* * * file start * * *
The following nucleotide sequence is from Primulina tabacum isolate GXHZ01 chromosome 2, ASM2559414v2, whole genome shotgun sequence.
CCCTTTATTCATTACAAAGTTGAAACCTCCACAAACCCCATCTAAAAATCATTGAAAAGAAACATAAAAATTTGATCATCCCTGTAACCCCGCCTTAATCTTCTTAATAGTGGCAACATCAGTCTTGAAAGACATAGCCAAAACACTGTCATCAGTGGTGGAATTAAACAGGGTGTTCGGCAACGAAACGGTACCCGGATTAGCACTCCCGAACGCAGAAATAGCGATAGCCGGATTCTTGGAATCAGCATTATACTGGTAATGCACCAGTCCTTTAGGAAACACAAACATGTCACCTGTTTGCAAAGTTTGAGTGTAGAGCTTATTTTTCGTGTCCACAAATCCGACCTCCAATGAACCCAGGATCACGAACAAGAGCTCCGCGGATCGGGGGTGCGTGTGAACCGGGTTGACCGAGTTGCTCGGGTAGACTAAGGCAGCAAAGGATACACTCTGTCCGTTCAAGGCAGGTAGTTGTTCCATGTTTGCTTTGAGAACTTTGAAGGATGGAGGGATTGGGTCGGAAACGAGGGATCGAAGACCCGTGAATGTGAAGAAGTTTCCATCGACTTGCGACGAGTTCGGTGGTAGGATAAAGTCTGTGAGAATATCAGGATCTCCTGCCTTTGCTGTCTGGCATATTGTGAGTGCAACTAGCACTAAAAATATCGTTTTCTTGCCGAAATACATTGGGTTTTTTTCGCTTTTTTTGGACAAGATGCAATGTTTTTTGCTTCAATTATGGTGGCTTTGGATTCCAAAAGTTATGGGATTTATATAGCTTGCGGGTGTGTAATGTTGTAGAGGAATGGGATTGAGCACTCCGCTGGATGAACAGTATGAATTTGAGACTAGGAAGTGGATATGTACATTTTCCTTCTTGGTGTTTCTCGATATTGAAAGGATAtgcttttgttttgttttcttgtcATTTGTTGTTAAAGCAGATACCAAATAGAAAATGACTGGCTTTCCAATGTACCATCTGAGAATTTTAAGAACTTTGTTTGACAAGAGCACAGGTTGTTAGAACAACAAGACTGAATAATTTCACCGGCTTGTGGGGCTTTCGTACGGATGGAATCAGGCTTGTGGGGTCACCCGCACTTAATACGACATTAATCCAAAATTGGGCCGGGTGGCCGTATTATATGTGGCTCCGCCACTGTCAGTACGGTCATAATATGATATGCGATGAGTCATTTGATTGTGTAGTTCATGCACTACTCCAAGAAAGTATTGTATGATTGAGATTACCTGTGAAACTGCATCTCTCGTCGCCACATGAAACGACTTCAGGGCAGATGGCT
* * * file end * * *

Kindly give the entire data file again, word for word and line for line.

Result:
The following nucleotide sequence is from Primulina tabacum isolate GXHZ01 chromosome 2, ASM2559414v2, whole genome shotgun sequence.
CCCTTTATTCATTACAAAGTTGAAACCTCCACAAACCCCATCTAAAAATCATTGAAAAGAAACATAAAAATTTGATCATCCCTGTAACCCCGCCTTAATCTTCTTAATAGTGGCAACATCAGTCTTGAAAGACATAGCCAAAACACTGTCATCAGTGGTGGAATTAAACAGGGTGTTCGGCAACGAAACGGTACCCGGATTAGCACTCCCGAACGCAGAAATAGCGATAGCCGGATTCTTGGAATCAGCATTATACTGGTAATGCACCAGTCCTTTAGGAAACACAAACATGTCACCTGTTTGCAAAGTTTGAGTGTAGAGCTTATTTTTCGTGTCCACAAATCCGACCTCCAATGAACCCAGGATCACGAACAAGAGCTCCGCGGATCGGGGGTGCGTGTGAACCGGGTTGACCGAGTTGCTCGGGTAGACTAAGGCAGCAAAGGATACACTCTGTCCGTTCAAGGCAGGTAGTTGTTCCATGTTTGCTTTGAGAACTTTGAAGGATGGAGGGATTGGGTCGGAAACGAGGGATCGAAGACCCGTGAATGTGAAGAAGTTTCCATCGACTTGCGACGAGTTCGGTGGTAGGATAAAGTCTGTGAGAATATCAGGATCTCCTGCCTTTGCTGTCTGGCATATTGTGAGTGCAACTAGCACTAAAAATATCGTTTTCTTGCCGAAATACATTGGGTTTTTTTCGCTTTTTTTGGACAAGATGCAATGTTTTTTGCTTCAATTATGGTGGCTTTGGATTCCAAAAGTTATGGGATTTATATAGCTTGCGGGTGTGTAATGTTGTAGAGGAATGGGATTGAGCACTCCGCTGGATGAACAGTATGAATTTGAGACTAGGAAGTGGATATGTACATTTTCCTTCTTGGTGTTTCTCGATATTGAAAGGATAtgcttttgttttgttttcttgtcATTTGTTGTTAAAGCAGATACCAAATAGAAAATGACTGGCTTTCCAATGTACCATCTGAGAATTTTAAGAACTTTGTTTGACAAGAGCACAGGTTGTTAGAACAACAAGACTGAATAATTTCACCGGCTTGTGGGGCTTTCGTACGGATGGAATCAGGCTTGTGGGGTCACCCGCACTTAATACGACATTAATCCAAAATTGGGCCGGGTGGCCGTATTATATGTGGCTCCGCCACTGTCAGTACGGTCATAATATGATATGCGATGAGTCATTTGATTGTGTAGTTCATGCACTACTCCAAGAAAGTATTGTATGATTGAGATTACCTGTGAAACTGCATCTCTCGTCGCCACATGAAACGACTTCAGGGCAGATGGCT